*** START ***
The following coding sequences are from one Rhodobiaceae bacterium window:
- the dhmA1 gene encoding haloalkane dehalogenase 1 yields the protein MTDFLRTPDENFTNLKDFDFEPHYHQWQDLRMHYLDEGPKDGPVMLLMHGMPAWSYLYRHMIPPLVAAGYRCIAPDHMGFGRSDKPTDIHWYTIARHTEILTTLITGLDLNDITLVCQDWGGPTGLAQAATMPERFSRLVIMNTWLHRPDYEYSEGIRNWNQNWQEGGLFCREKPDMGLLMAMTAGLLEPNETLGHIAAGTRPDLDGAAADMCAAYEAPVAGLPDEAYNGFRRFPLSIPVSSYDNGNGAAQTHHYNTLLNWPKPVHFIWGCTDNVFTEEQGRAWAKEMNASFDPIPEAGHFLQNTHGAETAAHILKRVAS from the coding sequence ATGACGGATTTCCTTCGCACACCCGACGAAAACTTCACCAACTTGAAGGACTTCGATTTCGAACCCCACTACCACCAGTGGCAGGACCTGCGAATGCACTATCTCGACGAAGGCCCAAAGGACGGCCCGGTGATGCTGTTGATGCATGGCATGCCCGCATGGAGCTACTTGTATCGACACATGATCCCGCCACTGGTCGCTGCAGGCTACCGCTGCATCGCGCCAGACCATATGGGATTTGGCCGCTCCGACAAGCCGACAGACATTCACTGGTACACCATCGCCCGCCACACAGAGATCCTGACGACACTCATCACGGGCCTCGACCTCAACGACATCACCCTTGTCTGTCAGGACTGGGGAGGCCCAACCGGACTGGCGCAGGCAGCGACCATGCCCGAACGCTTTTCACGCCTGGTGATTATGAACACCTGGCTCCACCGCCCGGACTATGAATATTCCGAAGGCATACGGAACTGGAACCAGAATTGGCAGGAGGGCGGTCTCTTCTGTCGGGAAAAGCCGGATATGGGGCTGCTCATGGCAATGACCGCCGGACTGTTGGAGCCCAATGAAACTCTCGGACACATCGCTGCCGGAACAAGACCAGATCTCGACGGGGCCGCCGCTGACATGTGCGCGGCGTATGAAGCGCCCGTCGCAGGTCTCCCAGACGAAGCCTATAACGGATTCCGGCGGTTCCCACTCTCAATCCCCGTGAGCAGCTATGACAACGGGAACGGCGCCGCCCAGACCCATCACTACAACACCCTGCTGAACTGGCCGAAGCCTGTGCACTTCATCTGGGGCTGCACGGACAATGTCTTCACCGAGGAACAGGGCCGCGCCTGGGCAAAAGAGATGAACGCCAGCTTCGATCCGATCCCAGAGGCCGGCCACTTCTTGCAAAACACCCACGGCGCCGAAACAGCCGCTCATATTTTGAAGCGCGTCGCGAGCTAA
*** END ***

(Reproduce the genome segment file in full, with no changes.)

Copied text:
The following coding sequences are from one Rhodobiaceae bacterium window:
- the dhmA1 gene encoding haloalkane dehalogenase 1 yields the protein MTDFLRTPDENFTNLKDFDFEPHYHQWQDLRMHYLDEGPKDGPVMLLMHGMPAWSYLYRHMIPPLVAAGYRCIAPDHMGFGRSDKPTDIHWYTIARHTEILTTLITGLDLNDITLVCQDWGGPTGLAQAATMPERFSRLVIMNTWLHRPDYEYSEGIRNWNQNWQEGGLFCREKPDMGLLMAMTAGLLEPNETLGHIAAGTRPDLDGAAADMCAAYEAPVAGLPDEAYNGFRRFPLSIPVSSYDNGNGAAQTHHYNTLLNWPKPVHFIWGCTDNVFTEEQGRAWAKEMNASFDPIPEAGHFLQNTHGAETAAHILKRVAS from the coding sequence ATGACGGATTTCCTTCGCACACCCGACGAAAACTTCACCAACTTGAAGGACTTCGATTTCGAACCCCACTACCACCAGTGGCAGGACCTGCGAATGCACTATCTCGACGAAGGCCCAAAGGACGGCCCGGTGATGCTGTTGATGCATGGCATGCCCGCATGGAGCTACTTGTATCGACACATGATCCCGCCACTGGTCGCTGCAGGCTACCGCTGCATCGCGCCAGACCATATGGGATTTGGCCGCTCCGACAAGCCGACAGACATTCACTGGTACACCATCGCCCGCCACACAGAGATCCTGACGACACTCATCACGGGCCTCGACCTCAACGACATCACCCTTGTCTGTCAGGACTGGGGAGGCCCAACCGGACTGGCGCAGGCAGCGACCATGCCCGAACGCTTTTCACGCCTGGTGATTATGAACACCTGGCTCCACCGCCCGGACTATGAATATTCCGAAGGCATACGGAACTGGAACCAGAATTGGCAGGAGGGCGGTCTCTTCTGTCGGGAAAAGCCGGATATGGGGCTGCTCATGGCAATGACCGCCGGACTGTTGGAGCCCAATGAAACTCTCGGACACATCGCTGCCGGAACAAGACCAGATCTCGACGGGGCCGCCGCTGACATGTGCGCGGCGTATGAAGCGCCCGTCGCAGGTCTCCCAGACGAAGCCTATAACGGATTCCGGCGGTTCCCACTCTCAATCCCCGTGAGCAGCTATGACAACGGGAACGGCGCCGCCCAGACCCATCACTACAACACCCTGCTGAACTGGCCGAAGCCTGTGCACTTCATCTGGGGCTGCACGGACAATGTCTTCACCGAGGAACAGGGCCGCGCCTGGGCAAAAGAGATGAACGCCAGCTTCGATCCGATCCCAGAGGCCGGCCACTTCTTGCAAAACACCCACGGCGCCGAAACAGCCGCTCATATTTTGAAGCGCGTCGCGAGCTAA